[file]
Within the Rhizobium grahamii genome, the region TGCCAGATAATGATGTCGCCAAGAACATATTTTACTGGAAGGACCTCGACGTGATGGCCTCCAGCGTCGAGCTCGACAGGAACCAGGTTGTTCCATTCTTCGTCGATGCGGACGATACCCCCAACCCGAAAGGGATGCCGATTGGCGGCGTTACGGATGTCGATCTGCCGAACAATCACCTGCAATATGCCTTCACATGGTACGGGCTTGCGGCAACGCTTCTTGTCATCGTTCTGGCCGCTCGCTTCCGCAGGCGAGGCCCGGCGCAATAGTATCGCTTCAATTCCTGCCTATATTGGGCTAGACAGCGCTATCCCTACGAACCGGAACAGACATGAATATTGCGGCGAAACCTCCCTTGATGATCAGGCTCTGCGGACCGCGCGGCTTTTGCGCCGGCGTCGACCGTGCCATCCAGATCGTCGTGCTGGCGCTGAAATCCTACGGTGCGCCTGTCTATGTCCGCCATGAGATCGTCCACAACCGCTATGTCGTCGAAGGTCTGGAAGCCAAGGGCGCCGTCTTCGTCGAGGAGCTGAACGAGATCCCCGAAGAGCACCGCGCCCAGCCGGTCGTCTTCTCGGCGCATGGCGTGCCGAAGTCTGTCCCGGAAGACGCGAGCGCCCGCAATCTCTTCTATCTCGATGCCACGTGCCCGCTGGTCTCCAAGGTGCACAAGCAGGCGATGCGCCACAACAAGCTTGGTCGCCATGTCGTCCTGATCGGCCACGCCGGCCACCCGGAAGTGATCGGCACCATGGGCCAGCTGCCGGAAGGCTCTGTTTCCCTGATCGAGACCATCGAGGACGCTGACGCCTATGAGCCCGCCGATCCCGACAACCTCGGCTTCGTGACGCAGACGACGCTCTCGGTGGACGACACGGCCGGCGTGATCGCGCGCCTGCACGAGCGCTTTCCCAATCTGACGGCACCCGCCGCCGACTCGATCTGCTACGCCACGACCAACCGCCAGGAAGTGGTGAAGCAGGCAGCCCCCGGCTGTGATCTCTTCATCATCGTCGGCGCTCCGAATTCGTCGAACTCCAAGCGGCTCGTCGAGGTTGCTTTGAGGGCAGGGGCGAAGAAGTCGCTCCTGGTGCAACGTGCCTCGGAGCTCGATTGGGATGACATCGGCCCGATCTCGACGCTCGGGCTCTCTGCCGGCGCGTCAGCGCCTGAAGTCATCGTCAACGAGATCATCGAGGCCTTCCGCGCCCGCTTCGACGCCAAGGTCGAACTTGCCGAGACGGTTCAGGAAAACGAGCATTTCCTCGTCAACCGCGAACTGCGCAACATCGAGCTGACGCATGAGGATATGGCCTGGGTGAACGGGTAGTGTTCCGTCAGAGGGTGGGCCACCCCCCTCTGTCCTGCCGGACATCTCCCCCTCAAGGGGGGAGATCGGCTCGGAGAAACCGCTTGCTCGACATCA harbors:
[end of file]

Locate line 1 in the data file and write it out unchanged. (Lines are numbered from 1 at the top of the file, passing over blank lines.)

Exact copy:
Within the Rhizobium grahamii genome, the region TGCCAGATAATGATGTCGCCAAGAACATATTTTACTGGAAGGACCTCGACGTGATGGCCTCCAGCGTCGAGCTCGACAGGAACCAGGTTGTTCCATTCTTCGTCGATGCGGACGATACCCCCAACCCGAAAGGGATGCCGATTGGCGGCGTTACGGATGTCGATCTGCCGAACAATCACCTGCAATATGCCTTCACATGGTACGGGCTTGCGGCAACGCTTCTTGTCATCGTTCTGGCCGCTCGCTTCCGCAGGCGAGGCCCGGCGCAATAGTATCGCTTCAATTCCTGCCTATATTGGGCTAGACAGCGCTATCCCTACGAACCGGAACAGACATGAATATTGCGGCGAAACCTCCCTTGATGATCAGGCTCTGCGGACCGCGCGGCTTTTGCGCCGGCGTCGACCGTGCCATCCAGATCGTCGTGCTGGCGCTGAAATCCTACGGTGCGCCTGTCTATGTCCGCCATGAGATCGTCCACAACCGCTATGTCGTCGAAGGTCTGGAAGCCAAGGGCGCCGTCTTCGTCGAGGAGCTGAACGAGATCCCCGAAGAGCACCGCGCCCAGCCGGTCGTCTTCTCGGCGCATGGCGTGCCGAAGTCTGTCCCGGAAGACGCGAGCGCCCGCAATCTCTTCTATCTCGATGCCACGTGCCCGCTGGTCTCCAAGGTGCACAAGCAGGCGATGCGCCACAACAAGCTTGGTCGCCATGTCGTCCTGATCGGCCACGCCGGCCACCCGGAAGTGATCGGCACCATGGGCCAGCTGCCGGAAGGCTCTGTTTCCCTGATCGAGACCATCGAGGACGCTGACGCCTATGAGCCCGCCGATCCCGACAACCTCGGCTTCGTGACGCAGACGACGCTCTCGGTGGACGACACGGCCGGCGTGATCGCGCGCCTGCACGAGCGCTTTCCCAATCTGACGGCACCCGCCGCCGACTCGATCTGCTACGCCACGACCAACCGCCAGGAAGTGGTGAAGCAGGCAGCCCCCGGCTGTGATCTCTTCATCATCGTCGGCGCTCCGAATTCGTCGAACTCCAAGCGGCTCGTCGAGGTTGCTTTGAGGGCAGGGGCGAAGAAGTCGCTCCTGGTGCAACGTGCCTCGGAGCTCGATTGGGATGACATCGGCCCGATCTCGACGCTCGGGCTCTCTGCCGGCGCGTCAGCGCCTGAAGTCATCGTCAACGAGATCATCGAGGCCTTCCGCGCCCGCTTCGACGCCAAGGTCGAACTTGCCGAGACGGTTCAGGAAAACGAGCATTTCCTCGTCAACCGCGAACTGCGCAACATCGAGCTGACGCATGAGGATATGGCCTGGGTGAACGGGTAGTGTTCCGTCAGAGGGTGGGCCACCCCCCTCTGTCCTGCCGGACATCTCCCCCTCAAGGGGGGAGATCGGCTCGGAGAAACCGCTTGCTCGACATCA harbors: